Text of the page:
As the leaders of the world’s leading rich nations meet in Hiroshima with the twin crises of energy security and climate change looming large, they won’t need to look far for an example of how a warming planet’s effects are already wreaking havoc on even the wealthiest economies.

Hiroshima Prefecture, the capital of which will host the Group of Seven leaders from May 19 to 21, was one of the hardest-hit areas of Japan when torrential rain engulfed a large swath of the country in the summer of 2018, causing flooding, landslides, debris flow and erosion that left over 230 dead and cost ¥1.16 trillion (about $10 billion at the time), or roughly 2.6% of the country’s nominal gross domestic product in 2018.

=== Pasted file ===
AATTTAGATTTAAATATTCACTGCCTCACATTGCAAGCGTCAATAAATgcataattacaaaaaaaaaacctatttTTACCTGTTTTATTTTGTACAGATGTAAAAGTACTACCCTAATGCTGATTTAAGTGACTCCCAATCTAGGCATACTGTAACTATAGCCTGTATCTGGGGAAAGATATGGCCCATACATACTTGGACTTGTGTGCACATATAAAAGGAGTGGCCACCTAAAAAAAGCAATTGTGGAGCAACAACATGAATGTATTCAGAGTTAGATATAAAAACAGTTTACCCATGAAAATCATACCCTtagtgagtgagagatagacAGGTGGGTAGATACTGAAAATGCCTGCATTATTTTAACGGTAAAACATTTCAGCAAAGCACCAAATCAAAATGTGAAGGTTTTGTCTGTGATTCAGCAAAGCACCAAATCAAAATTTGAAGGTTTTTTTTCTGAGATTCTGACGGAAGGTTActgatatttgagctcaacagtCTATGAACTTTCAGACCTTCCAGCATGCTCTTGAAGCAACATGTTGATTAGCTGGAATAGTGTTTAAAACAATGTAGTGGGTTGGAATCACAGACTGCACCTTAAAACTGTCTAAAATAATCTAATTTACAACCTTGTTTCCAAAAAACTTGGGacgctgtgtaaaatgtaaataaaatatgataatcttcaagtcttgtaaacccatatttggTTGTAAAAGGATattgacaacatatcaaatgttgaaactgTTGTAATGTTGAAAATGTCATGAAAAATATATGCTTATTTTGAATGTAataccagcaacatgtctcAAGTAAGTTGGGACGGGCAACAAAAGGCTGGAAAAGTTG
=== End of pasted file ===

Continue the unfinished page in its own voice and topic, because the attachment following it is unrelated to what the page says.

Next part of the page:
The rain disaster was immediately followed by a calamity of another sort: a deadly heat wave, with temperatures in Celsius soaring into the upper 30s in many parts of the country and even into the low 40s in some areas.